cdenv is a utility for managing environment variables on a per-directory basis, as you cd in your shell
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cdenv is a little utility to help you manage the changing of environment variables depending on your current working directory -- changing "env" when you "cd", ergo "cdenv".


Place cdenv somewhere where you can get to it via your PATH environment variable (OK to symlink it into place), and then add the following line to your shell's startup file (.zshrc, .bashrc, .profile, or the like):

eval "`cdenv -i`"


The command has a few different usage patterns, see cdenv -h for info.

Once you have it configured (see Installation, above), you'll want to create, in certain directories, a file called .cdenv. That file can have one or more lines of the form (in BNF):

<cdenv-line>          ::= <command> ':' <optional-whitespace> <args>
<command>             ::= "prepend_path"
<optional-whitespace> ::= " " <optional-whitespace> | ""
<args>                ::= <!-- could be anything, currently -->

prepend_path is currently the only command supported. Expect more in the future.

.cdenv commands:

prepend_path : prepends the given string (which may contain colons) to your PATH. Upon exiting a directory, if that string is still at the beginning of your PATH, it will be removed.

More to come.


Inspired by some tools I've seen at companies past, cdenv is a little utility (and some helper library code) for managing changes to such things as environment variables upon execution of a cd command in the shell (change directories).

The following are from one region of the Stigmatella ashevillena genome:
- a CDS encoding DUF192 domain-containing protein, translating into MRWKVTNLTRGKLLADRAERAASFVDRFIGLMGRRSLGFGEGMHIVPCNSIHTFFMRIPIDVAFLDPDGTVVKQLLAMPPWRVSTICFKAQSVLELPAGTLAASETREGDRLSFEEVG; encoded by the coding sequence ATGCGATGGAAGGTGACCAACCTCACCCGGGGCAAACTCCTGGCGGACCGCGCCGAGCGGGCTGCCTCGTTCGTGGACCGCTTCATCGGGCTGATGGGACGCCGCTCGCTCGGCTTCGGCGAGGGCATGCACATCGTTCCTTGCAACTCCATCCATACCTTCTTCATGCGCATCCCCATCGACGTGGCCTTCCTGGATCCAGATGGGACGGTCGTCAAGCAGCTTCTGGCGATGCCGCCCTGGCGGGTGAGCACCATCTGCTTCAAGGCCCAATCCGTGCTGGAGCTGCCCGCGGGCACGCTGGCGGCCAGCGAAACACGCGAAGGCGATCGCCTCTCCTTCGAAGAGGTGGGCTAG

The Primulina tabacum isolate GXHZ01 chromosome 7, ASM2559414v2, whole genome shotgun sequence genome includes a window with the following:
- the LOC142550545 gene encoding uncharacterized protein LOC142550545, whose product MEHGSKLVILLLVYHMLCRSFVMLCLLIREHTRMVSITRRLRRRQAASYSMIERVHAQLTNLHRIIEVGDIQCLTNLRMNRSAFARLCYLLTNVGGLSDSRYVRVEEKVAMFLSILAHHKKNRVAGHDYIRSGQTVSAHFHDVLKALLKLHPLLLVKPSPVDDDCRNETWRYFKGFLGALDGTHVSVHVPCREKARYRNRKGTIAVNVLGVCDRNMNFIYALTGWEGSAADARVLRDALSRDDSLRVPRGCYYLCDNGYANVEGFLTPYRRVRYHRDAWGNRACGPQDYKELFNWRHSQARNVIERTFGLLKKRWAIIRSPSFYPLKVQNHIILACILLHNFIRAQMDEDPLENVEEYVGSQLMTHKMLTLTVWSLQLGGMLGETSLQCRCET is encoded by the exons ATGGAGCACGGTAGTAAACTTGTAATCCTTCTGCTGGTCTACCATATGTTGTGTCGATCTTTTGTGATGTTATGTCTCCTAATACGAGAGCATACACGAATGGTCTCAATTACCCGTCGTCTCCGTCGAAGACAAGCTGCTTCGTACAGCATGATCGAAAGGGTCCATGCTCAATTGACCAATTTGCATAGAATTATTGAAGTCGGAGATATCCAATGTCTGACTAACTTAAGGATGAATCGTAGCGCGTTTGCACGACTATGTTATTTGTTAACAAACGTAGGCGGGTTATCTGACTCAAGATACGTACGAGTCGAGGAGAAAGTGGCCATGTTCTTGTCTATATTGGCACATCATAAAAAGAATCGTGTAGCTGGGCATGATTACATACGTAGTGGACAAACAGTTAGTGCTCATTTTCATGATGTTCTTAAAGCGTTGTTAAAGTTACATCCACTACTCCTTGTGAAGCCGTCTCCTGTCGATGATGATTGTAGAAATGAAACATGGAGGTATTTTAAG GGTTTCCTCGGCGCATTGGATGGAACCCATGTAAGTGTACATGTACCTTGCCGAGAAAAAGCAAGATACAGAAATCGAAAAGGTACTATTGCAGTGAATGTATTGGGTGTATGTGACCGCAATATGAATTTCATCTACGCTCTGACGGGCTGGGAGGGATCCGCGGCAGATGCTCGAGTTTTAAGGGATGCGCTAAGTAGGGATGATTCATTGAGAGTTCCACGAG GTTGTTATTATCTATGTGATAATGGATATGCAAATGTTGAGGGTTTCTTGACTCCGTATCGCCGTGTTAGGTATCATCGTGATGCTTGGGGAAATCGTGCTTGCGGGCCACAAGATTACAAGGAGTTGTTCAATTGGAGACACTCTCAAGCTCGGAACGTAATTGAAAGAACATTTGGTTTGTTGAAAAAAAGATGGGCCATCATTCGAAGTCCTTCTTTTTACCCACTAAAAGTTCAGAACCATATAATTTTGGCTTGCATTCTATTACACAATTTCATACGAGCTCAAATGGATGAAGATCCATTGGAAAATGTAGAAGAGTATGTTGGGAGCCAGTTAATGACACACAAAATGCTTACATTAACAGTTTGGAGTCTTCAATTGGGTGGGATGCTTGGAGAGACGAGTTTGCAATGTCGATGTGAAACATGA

This can be useful for cases where you want certain environment variables to change depending on what directory you're in. For example, if you've different source code projects that use different versions of the same set of tools, cdenv can change your PATH (and/or other relevant variables) such that when you cd into a particular project's directory heirarchy, you'll be using the correct set of tools. (I've seen this used for changing compiler versions depending on which source tree you're in, to use appropriate cross-compilers and/or toolchains. Recently, I've been motivated to finally write these tools by the release of Rails 3, while I'm also maintaining various sites that still use previous versions of rails.)

This utility is currently still in its infancy, nominally supporting thus far:

  • zsh, bash, sh/ksh syntax replacement for cd
  • commands as listed above

See the TODO file for the various things still needing to be done.